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Using ‘right language’ with male patients can make a difference, says report

Making sure to use certain phrases with men during consultations can make a difference to uptake of interventions, according to a new report.

The document, published by the Queen’s Nursing Institute (QNI), and which features guidance for practice and community nurses when working with male patients, states that referring to ‘health eating’ as opposed to ‘dieting’, and ‘fitness’ instead of ‘weight loss’, can help break down barriers improve compliance with interventions for obesity.

It also advises primary care to ‘capitalise’ on transition points within men’s lives, such as becoming a father or retirement, as they may be ‘more receptive to health messages’.

Practice nurses are also advised to target at-risk groups of male patients and develop new, targeted services for these patients. This includes the homeless, refugees and low income male patients, but could also be those who already have risk factors on their medical record but are infrequent users of GP services.

The guidelines were derived from the work of nine projects, supported by the QNI, that looked into improving various aspects of the health and wellbeing of male patients.

The projects each looked to improve a variety of outcomes, from uptake of NHS Health Checks, to improving management of those with mental health issues.

Key findings from these projects include:

  • Men who avoid NHS Health Checks do so due to fear of blood tests, blood pressure checks and finding a problem with their health.
  • Men, including the student population, prefer facts and evidence to help convince them of the need for intervention. Heart age was found to be useful to convince men to comply with weight management programmes.
  • A one-to-one approach was preferred by male patients for support with health and lifestyle changes over local weight management services, as it was felt the latter were primarily aimed at women.
  • A survey of male students about their approach to sexual health issues found that they were more likely to access a drop-in clinic rather than use a self-screening kit, although this was not reflected during the project itself, where nobody attended a drop-in clinical despite marketing efforts.

RCN deputy director of nursing Steph Aiken said that the report demonstrated the value of targeting lesser known groups of patients.

She said: ‘This report shows the importance of targeting seldom heard groups and tailoring specialist care to meet the different needs in our society.

‘But if community nurses are to continue playing a pivotal role in delivering care closer to home then funding to provide community services must be able to adapt to growing demand.’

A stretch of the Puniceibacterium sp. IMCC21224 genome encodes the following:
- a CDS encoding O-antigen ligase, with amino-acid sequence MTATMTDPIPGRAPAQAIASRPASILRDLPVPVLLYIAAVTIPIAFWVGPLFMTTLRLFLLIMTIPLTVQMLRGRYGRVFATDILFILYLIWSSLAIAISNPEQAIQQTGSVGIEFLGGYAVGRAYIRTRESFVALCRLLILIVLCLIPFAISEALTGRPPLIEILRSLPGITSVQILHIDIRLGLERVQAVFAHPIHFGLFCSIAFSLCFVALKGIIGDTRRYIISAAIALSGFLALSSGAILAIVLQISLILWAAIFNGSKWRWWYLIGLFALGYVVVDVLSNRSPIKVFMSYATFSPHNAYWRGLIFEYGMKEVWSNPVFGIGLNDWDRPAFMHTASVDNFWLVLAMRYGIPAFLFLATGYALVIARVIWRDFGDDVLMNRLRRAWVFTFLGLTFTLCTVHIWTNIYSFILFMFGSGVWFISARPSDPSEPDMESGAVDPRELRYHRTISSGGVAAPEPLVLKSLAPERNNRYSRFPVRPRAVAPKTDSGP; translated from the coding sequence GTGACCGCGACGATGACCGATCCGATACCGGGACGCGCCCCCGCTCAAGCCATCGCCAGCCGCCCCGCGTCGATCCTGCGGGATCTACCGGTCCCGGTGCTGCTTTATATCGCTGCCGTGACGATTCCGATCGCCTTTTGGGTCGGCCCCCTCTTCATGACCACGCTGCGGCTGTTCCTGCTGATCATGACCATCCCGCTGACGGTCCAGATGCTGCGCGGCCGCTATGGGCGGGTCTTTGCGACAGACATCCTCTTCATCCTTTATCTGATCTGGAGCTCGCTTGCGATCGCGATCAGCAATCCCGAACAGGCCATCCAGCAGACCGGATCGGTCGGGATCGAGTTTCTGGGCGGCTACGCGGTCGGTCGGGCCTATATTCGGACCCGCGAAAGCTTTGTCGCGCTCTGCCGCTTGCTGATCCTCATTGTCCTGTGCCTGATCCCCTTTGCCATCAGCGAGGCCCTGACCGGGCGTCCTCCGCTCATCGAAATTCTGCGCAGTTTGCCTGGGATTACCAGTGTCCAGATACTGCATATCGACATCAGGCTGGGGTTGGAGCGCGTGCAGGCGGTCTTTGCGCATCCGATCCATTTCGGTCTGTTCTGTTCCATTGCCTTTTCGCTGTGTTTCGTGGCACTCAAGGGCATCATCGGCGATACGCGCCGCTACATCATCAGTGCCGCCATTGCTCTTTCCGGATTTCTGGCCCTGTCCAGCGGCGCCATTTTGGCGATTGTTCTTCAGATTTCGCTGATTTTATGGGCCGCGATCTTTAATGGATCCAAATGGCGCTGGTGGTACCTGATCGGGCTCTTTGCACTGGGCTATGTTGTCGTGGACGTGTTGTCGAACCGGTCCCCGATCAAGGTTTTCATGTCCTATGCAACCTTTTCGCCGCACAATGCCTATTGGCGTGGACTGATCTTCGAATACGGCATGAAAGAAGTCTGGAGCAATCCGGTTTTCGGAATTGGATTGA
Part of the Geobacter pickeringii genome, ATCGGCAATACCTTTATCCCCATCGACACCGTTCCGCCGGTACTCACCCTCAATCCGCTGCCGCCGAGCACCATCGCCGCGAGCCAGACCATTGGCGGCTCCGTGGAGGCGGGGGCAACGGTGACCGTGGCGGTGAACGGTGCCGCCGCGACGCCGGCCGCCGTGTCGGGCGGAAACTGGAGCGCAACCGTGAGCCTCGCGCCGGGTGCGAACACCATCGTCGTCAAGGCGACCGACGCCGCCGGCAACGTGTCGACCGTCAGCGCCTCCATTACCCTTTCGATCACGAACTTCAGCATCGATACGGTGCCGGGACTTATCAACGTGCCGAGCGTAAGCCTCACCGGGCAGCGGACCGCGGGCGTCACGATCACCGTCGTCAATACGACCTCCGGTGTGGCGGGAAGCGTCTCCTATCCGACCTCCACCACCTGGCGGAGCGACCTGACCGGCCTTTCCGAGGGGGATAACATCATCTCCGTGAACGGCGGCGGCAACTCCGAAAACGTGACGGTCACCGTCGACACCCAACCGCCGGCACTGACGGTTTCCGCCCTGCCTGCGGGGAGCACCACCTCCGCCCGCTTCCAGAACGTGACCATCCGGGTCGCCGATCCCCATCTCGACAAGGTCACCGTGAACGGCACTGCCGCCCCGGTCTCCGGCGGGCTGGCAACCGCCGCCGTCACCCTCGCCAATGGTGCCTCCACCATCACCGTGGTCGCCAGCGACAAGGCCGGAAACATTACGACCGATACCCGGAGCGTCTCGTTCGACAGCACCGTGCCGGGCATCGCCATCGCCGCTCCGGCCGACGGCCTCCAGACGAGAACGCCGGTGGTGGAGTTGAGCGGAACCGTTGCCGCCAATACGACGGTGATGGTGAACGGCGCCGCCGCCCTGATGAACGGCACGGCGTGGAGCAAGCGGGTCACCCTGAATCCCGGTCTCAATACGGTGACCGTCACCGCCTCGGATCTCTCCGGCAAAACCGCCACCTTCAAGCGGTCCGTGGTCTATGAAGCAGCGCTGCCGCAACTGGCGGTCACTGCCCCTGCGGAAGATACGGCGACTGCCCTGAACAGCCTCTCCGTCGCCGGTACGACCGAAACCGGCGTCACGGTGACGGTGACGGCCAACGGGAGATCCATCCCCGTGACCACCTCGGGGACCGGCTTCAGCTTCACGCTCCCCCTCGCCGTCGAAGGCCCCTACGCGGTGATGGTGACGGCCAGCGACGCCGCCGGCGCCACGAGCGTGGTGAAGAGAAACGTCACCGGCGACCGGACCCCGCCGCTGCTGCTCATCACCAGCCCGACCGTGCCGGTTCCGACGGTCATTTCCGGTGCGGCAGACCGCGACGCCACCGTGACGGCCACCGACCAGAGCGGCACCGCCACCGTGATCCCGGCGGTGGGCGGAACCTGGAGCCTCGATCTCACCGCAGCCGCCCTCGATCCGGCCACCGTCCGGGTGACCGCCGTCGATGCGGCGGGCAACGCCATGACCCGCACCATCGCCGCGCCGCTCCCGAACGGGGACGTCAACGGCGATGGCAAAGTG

The guidelines in full

1. Learn more about men’s health and how to work with
men most effectively through training and reading.

2. Be aware of male gender role norms when developing
services. Although these norms can vary according
to men’s age and their specific social group, men
tend to prefer a concise, direct and factual style of
communication with a practitioner.

3. Sharing positive stories about other men’s experience and using the ‘right’ language can also make a difference. Refer to ‘healthy eating’ rather than ‘dieting’, for example, ‘fitness’ rather than ‘weight loss’ or ‘stress’ rather than ‘mental health’.

4. ‘Make every contact count’, especially with men who
are irregular service users, by taking the opportunity
to ask about health risk-taking and other possible
health problems.

5. Capitalise on key transition points in men’s lives when they may be more receptive to health messages.

6. Identify groups of men at particular risk (e.g. men
who are migrants, refugees, homeless or have low
incomes) and develop new and targeted services.

7. Promote NHS Health Checks, particularly to those
groups of men most at risk, and increasing awareness
of other screening programmes (chlamydia, bowel
cancer and abdominal aortic aneurysm) available to
men.

8. Go to ‘where men are’ (e.g. workplaces, sports clubs,
faith groups, Men’s Sheds) to provide health education
or check-ups.

9. Set up men-only groups. Many men prefer to work in
this setting, especially for weight management.

10. Ensure that general health clinics are ‘male-friendly’ with male-interest magazines in the waiting room, men’s health posters and leaflets on display, and
available at times men find most convenient.

11. Organise local health promotion activities linked to
national events, such as Men’s Health Week each
June.

12. Record, evaluate and disseminate interventions with
men to help improve the evidence-base and to share
good practice.